6. Looks like I might finally have the KJet pressures right. Its running and idling much better. First time its idled under 2000rpm.
  7. kws

    KwS's TVR

    Good point. I'm hoping driving with the bled rear brakes should be enough to knock most of the rust off the rotors, but I'll go easy on the hand brake.
  8. kws

    KwS's TVR

    That's the plan. Being British though, it's either going to fix it, make it worse, or cause it to burst into flames.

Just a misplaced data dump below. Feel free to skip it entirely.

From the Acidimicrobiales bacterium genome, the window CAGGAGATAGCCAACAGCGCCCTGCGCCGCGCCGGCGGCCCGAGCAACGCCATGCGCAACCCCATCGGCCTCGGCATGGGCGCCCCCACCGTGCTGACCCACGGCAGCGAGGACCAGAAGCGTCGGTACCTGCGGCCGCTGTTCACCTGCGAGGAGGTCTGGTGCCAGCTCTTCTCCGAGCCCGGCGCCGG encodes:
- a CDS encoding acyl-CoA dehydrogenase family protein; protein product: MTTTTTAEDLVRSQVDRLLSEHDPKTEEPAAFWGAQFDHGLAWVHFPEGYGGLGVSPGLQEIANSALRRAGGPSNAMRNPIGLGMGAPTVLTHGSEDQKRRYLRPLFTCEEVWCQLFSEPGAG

9. In the quest to both right previous wrongs and make things on this car actually work, I had to have a look at the braking system. It worked, kinda, but needed to be better. Sitting around for a couple of years does no car any good, and the TVR hadn't had love in a while, so it was anyone's guess when the brakes were last touched. The main braking system worked OK, albeit there is a fairly bad pulsating through the pedal when braking. I'm hoping this is due to the rust-covered rotors, and not a sticking caliper. The hand brake just doesn't work at all; you fully engage it as hard as you can hulk the handle up, and you can still easily roll the car along the garage floor. Not ideal. The brakes on this car are... unique. The front calipers are normal, from a Granada I believe. On the Tasmin its two-piston calipers and solid rotors up front. I think the bigger engined cars upgraded to vented rotors with the same caliper (with spacers in the caliper to accommodate the wider rotor). The rears, on the other hand, are more unusual, having been taken straight from a 70s Jaguar XJ. They're inboard, with the whole brake system in sitting next to the differential, instead of out near the wheels. Way overkill for this little car (so is the differential tbh). This makes servicing the rear brakes a little less than ideal, as everything is tucked away in the middle of the car, surrounded by bits of suspension and tube frame chassis. The first step to doing any work on the brakes was to get the car in the air. Unfortunately due to the placement of the frames I couldn't use the Quickjacks to lift the car this time as I wouldn't have the space to change the oil if I did (frame would be right under the sump). The TVR isn't too hard to put on stands though, but the front is low enough that I cant get the jack under it without running it up on boards first. Before working on the brakes I took the chance to change the oil. It didn't look too bad on the dip stick, but it had to be at least two years old, and who knows how many KM since it was last changed. I drained it out, to find it was a dark grey/brown colour and smelt quite unpleasant. I guess it didn't like sitting either. A new Ryco Z71 filter and 4.7L of Penrites finest HPR30 finished off the job nicely. I haven't run the car much since, but the engine does seem to be a little quieter when cold, but now I know and trust what's in it. Moving right along, onto the brakes. I wanted to check the non-functioning hand brake first, as that's the main issue that will stop the brakes passing a WOF inspection. The system isn't too complicated; There are two little calipers attached to the main calipers in the rear, which are actuated by a cable, to clamp onto the brake rotor. These little calipers are meant to be self-adjusting, but they're known to not self adjust very well and need to be set up right. Obviously the cable had too much slack in it for a start, as the lever almost points at the sky when pulled, but the real issue is the adjustment of the pads, as there was little to no clamping happening. To adjust the hand brake, first back the cable completely off using the 13mm nut (green arrow) on the end of the cable. There is another 13mm nut (orange arrow) on the other side of the lever, out of sight, which will need to be "tightened" to allow the slack to be taken out of the cable. Next the split pin in the adjuster needs to be removed And using a big screwdriver, turn the screw clockwise until you cannot spin the hub anymore. Now back it off until you can slip a split pin through again, and that's that side done. Now adjust the other caliper the same way. To finish the job you need to tighten the cable to remove slack. First back the hidden nut (orange arrow in above photo) off and using the nut you can see, wind in on until the slack is taken up, and then wind the hidden nut back towards the lever to lock the cable into place. With any luck, it should all be adjusted now, and ready to go. Three clicks of the lever is ideal. Since I was under here, I took this as a good opportunity to flush the old brake fluid through and replace it with new, and bleed the braking system. Once again the old fluid is who knows how many years old, and was looking rather brown. Brake fluid should be replaced every two years as it absorbs moisture in the air, and becomes less effective (and can cause issues with blockage and rust if it's really bad). I used my new vacuum bleeder to suck the old fluid out of the master reservoir. I've seen better fluid. It should be a nice clear yellow. I topped up with fresh Dot 4 fluid. What came out of the rear brakes was darker than that, so obviously its been a while since the rears had been flushed. Not really that surprised, since the bleeder on the rear is such a pain to get to. Its tucked away behind this tube. Very hard to see, and limited space to swing the spanner. There is only one bleeder on the rear; on the passengers side. The calipers have a link pipe, so bleeding one bleeds both. I made sure to suck through a lot of fluid to flush both calipers. With the rears flushed I moved onto the front. The front is comparatively a breeze to work on, even if someone had put a brake hard pipe right in the way of the bleeder. Nothing a gentle bend cant fix. Strangely, the fluid that came out of the front calipers was much cleaner than the rear. I suspect someone had bled the fronts without bleeding the rear. Nice one. The vacuum bleeder is good for sucking fluid through, but I have more faith in the old one-man bleeder for actually making sure no air is in the system You may note that a couple of photos show no brake pads. This was the next job after flushing and bleeding the brakes. I removed the pads to check the pistons weren't stuck and could be pushed back. Turns out the front pads are a set of near new Redstuff Ceramic pads. These are a good high performance street pad. A good upgrade. Both front calipers responded well, with the pistons moving freely back, so that's a relief. The rears aren't as much fun to work with. I found it easiest to work on my back with my feet out the back of the car. The pads are held in with two pins, which are secured with an R-clip each (like the fronts). I found on my car that one caliper had both pins inserted the same way, and one had the pins inserted from opposing sides, which meant that the location of the R-clip was different on each caliper I used a small flat blade to pull the clips out, and then the pins just pushed out by hand. The pads took a little levering to get out but weren't too hard. The pistons on both rear calipers moved freely also, so another win. I'm sure I have receipts for the brake calipers being replaced a few years ago, so might explain why they're still in good shape. So hopefully that means the rotors just need a good hard pounding to get the rust and rubbish off them, and we might have some luck. Unfortunately even with the hand brake adjusted as it is (three clicks maximum), it's still not quite enough to hold the car on my driveway. It should be enough to pass a warrant, as my driveway is trial by fire and far too steep, but I'm hoping I can bed the pads in and get better performance once I drive the car a bit and the rust is knocked off. I'm getting closer to having the car ready for its WOF inspection. Slowly but surely, we will get there. In the meantime, I made the car look a million times better, with one easy step. Tyre shine. The old 10-15 year old rubber was looking somewhat dry.